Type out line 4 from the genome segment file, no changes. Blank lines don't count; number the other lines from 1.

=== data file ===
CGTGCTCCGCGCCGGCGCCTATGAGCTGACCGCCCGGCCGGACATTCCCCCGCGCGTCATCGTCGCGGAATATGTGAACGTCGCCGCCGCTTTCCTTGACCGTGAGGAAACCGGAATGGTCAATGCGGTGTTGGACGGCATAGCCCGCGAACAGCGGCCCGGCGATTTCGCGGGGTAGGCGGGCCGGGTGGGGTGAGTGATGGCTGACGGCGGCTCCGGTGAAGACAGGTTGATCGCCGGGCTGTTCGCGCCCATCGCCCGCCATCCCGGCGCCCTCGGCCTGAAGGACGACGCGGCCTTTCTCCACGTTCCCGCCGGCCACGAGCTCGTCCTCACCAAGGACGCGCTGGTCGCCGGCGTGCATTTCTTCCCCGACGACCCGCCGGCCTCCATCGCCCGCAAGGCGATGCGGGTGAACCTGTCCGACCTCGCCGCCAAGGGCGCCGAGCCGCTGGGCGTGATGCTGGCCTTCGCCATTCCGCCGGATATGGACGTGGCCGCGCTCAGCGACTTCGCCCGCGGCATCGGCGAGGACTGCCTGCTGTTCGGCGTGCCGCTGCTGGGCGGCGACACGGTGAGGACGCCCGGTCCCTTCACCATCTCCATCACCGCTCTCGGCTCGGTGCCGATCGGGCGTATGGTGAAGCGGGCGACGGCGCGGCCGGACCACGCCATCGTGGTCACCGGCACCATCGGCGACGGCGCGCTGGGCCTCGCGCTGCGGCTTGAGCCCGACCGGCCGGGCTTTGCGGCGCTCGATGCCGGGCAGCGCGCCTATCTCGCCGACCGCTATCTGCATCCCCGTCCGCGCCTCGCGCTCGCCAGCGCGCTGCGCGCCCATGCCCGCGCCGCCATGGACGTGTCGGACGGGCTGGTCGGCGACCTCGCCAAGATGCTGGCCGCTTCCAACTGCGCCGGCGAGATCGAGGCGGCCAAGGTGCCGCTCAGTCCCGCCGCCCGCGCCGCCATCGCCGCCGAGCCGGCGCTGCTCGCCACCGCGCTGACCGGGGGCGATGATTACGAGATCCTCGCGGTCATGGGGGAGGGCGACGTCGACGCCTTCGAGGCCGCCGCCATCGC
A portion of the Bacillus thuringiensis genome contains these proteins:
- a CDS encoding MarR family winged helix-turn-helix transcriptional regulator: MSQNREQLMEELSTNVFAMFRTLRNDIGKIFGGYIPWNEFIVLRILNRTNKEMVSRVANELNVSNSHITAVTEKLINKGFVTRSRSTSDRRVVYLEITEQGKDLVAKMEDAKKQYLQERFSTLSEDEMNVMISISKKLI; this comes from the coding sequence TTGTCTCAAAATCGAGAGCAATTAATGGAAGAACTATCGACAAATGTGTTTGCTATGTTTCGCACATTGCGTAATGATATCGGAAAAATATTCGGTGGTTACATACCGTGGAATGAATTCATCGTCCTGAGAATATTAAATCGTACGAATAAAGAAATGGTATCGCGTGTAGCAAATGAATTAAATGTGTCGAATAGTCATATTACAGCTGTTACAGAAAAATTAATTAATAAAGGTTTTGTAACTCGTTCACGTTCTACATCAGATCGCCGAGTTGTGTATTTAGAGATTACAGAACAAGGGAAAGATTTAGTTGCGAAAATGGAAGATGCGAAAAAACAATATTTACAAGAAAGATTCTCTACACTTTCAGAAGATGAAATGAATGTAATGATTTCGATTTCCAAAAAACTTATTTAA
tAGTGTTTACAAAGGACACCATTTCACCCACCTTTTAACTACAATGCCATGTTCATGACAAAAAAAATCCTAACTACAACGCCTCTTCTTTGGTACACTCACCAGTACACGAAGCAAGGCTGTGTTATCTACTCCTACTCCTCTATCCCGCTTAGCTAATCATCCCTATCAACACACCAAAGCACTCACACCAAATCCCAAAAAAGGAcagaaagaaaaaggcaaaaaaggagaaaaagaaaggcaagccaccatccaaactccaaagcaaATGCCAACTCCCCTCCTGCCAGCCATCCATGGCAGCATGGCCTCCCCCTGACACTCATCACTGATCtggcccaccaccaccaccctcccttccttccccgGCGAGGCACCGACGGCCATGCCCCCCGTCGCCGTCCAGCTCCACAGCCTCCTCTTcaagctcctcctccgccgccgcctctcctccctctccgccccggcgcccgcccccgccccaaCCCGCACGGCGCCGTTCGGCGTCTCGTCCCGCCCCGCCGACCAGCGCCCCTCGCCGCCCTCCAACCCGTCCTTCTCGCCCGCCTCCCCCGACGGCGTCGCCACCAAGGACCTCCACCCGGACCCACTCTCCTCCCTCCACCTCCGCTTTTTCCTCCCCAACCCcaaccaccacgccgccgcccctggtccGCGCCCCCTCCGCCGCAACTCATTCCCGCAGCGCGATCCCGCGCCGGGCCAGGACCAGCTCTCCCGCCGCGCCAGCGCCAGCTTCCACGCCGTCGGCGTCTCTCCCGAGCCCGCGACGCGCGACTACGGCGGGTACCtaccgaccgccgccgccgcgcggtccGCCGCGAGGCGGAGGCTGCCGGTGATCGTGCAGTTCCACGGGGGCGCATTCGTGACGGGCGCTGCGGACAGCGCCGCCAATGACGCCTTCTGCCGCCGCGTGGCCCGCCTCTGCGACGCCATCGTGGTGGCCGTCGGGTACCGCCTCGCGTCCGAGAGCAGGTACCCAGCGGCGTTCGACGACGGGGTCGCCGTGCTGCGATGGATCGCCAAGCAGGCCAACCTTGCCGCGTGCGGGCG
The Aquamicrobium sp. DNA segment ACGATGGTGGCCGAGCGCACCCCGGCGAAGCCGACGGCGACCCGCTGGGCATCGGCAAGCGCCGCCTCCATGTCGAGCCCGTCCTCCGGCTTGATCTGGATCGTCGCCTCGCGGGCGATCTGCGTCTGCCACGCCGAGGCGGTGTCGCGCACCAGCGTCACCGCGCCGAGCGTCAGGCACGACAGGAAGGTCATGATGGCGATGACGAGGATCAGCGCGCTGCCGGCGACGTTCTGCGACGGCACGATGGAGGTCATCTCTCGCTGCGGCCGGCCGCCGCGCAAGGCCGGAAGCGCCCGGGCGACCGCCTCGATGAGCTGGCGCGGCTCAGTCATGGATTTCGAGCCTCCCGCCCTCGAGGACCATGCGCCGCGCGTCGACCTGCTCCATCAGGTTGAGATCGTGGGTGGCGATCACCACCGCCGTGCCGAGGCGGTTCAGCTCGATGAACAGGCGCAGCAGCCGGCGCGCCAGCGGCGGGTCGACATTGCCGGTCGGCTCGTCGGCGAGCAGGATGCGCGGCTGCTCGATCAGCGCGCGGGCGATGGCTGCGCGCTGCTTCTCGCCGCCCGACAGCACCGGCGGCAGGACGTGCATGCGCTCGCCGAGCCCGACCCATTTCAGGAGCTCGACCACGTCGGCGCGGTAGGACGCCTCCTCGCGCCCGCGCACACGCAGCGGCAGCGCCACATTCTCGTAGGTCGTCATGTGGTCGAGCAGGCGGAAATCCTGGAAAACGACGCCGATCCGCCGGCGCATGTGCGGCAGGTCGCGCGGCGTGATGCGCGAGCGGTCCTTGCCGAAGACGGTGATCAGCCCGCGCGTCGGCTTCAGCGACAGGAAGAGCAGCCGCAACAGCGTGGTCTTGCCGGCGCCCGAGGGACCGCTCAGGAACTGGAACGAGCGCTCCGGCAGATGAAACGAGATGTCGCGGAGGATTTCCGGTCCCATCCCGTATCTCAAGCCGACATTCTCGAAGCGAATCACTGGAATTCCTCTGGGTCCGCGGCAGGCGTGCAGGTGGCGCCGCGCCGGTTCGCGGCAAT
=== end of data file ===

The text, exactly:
tAGTGTTTACAAAGGACACCATTTCACCCACCTTTTAACTACAATGCCATGTTCATGACAAAAAAAATCCTAACTACAACGCCTCTTCTTTGGTACACTCACCAGTACACGAAGCAAGGCTGTGTTATCTACTCCTACTCCTCTATCCCGCTTAGCTAATCATCCCTATCAACACACCAAAGCACTCACACCAAATCCCAAAAAAGGAcagaaagaaaaaggcaaaaaaggagaaaaagaaaggcaagccaccatccaaactccaaagcaaATGCCAACTCCCCTCCTGCCAGCCATCCATGGCAGCATGGCCTCCCCCTGACACTCATCACTGATCtggcccaccaccaccaccctcccttccttccccgGCGAGGCACCGACGGCCATGCCCCCCGTCGCCGTCCAGCTCCACAGCCTCCTCTTcaagctcctcctccgccgccgcctctcctccctctccgccccggcgcccgcccccgccccaaCCCGCACGGCGCCGTTCGGCGTCTCGTCCCGCCCCGCCGACCAGCGCCCCTCGCCGCCCTCCAACCCGTCCTTCTCGCCCGCCTCCCCCGACGGCGTCGCCACCAAGGACCTCCACCCGGACCCACTCTCCTCCCTCCACCTCCGCTTTTTCCTCCCCAACCCcaaccaccacgccgccgcccctggtccGCGCCCCCTCCGCCGCAACTCATTCCCGCAGCGCGATCCCGCGCCGGGCCAGGACCAGCTCTCCCGCCGCGCCAGCGCCAGCTTCCACGCCGTCGGCGTCTCTCCCGAGCCCGCGACGCGCGACTACGGCGGGTACCtaccgaccgccgccgccgcgcggtccGCCGCGAGGCGGAGGCTGCCGGTGATCGTGCAGTTCCACGGGGGCGCATTCGTGACGGGCGCTGCGGACAGCGCCGCCAATGACGCCTTCTGCCGCCGCGTGGCCCGCCTCTGCGACGCCATCGTGGTGGCCGTCGGGTACCGCCTCGCGTCCGAGAGCAGGTACCCAGCGGCGTTCGACGACGGGGTCGCCGTGCTGCGATGGATCGCCAAGCAGGCCAACCTTGCCGCGTGCGGGCG